Eastern Bank Community Advocacy Award celebrating Deb Ansourlian at the Salem Country Club.

November 6th: Andi Genser, WE CAN

Andi Genser has worn many hats throughout her career, but all of them have been dedicated to helping the New England community, particularly when it comes to children. After working as the Executive Director of Massachusetts’ largest and oldest Child Care Resource and Referral Agency, she helped to establish numerous childcare organizations over the years, including a national Institute for Leadership and Career Initiatives, an early childhood training program at Wheelock College, and the youth initiative BE SAFE, based at the AIDS Action Committee. Since relocating to Cape Cod, she has served as the executive director of WE CAN—Women’s Empowerment through Cape Area Networking—an organization which offers local women education, networking, and support. Read more about why Andi Genser is honored with Eastern Bank’s Community Advocacy Award.

Eastern Bank Community Advocacy Award Celebrating Andi Genser at the Hyannisport Club.

October 31st, Cathy Duffy Cullity Receives the New Hampshire Community Advocacy Award

In 1996, the New Hampshire chapter of Girls Inc.—a nonprofit organization that empowers young women—was only located in one city, had a budget of less than $400,000, and served only 45 girls a day. But that year Cathy Duffy Cullity took matters into her own hands and turned the NH Girls Inc. into a $1.8 billion powerhouse that delivers programs to 50 schools across New Hampshire, Maine, and Vermont—the largest geographic region of any affiliate in the country. Today, she has cultivated her corner of Girls Inc. into an organization that provides school lunch catering, outreach programs, and free evening meals to any families or children in need, every night of the year. Learn more about why Cathy Duffy Cullity is this year’s Community Advocacy Award honoree.

Eastern Bank Community Advocacy Award Celebrating Cathy Duffy Cullity at the Manchester County Club.

October 23rd, the Merrimack Valley Community Advocacy Award Goes to Congresswoman Niki Tsongas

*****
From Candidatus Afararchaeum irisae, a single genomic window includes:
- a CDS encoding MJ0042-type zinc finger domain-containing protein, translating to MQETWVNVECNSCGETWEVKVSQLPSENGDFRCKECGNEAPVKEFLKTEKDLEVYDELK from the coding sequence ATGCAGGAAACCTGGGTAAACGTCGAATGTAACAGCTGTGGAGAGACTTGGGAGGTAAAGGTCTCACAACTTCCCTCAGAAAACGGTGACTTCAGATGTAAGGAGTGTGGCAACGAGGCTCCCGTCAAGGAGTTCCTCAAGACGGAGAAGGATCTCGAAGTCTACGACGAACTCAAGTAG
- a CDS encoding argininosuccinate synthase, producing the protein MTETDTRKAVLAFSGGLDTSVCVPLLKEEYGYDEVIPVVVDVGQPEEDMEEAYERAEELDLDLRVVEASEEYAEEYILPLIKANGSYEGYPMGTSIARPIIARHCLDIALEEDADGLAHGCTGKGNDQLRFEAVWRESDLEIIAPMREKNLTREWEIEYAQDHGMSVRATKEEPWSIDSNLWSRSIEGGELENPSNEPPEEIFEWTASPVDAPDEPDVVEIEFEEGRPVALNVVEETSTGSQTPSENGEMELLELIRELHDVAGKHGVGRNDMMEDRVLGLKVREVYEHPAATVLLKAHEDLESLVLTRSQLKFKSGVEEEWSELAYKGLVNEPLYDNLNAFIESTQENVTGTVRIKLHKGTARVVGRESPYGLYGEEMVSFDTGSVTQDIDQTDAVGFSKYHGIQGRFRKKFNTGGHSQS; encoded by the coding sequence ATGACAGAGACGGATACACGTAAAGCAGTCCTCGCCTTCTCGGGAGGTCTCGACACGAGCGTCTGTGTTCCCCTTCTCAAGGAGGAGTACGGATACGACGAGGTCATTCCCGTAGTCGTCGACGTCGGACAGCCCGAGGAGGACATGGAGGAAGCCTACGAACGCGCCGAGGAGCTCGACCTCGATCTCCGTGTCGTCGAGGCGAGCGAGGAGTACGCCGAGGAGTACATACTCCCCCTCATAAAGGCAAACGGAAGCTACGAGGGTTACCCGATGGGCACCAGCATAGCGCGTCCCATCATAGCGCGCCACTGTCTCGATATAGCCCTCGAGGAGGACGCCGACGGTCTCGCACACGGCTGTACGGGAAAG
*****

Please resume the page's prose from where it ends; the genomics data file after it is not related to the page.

From 1973 to 2007, Massachusetts went without a female serving in the U.S. House of Representatives. The election of Niki Tsongas, a former social worker and lawyer who has spent her life fighting for social justice, changed all of that. In addition to her active involvement with the Massachusetts community through local events, she sits on the Committee on Natural Resources, takes part in the Congressional Arts Caucus, and advocates for victims of sexual assault in the military on the House Armed Services Committee. Read more about why Niki Tsongas is honored with Eastern Bank’s Community Advocacy Award.

Eastern Bank Community Advocacy Award Celebrating Congresswoman Tsongas at Lowell Memorial Auditorium.

October 1st, Phyllis Barajas is honored during Hispanic Heritage Month

From September 15th to October 15th, we celebrate Hispanic Heritage Month, and one of the most prominent Latinx leaders in the New England area is Phyllis Barajas. As the founder and CEO of Conexión, an organization that promotes the identification, development, and promotion of new Latinx and Hispanic leaders, Barajas’ work has built a stronger, more diverse future. As the daughter of Mexican immigrants, her long career includes distinguished appointments by former President Bill Clinton, Harvard University, and Boston University.

Eastern Bank Community Advocacy Award Celebrating Phyllis Barajas at the Museum of Science.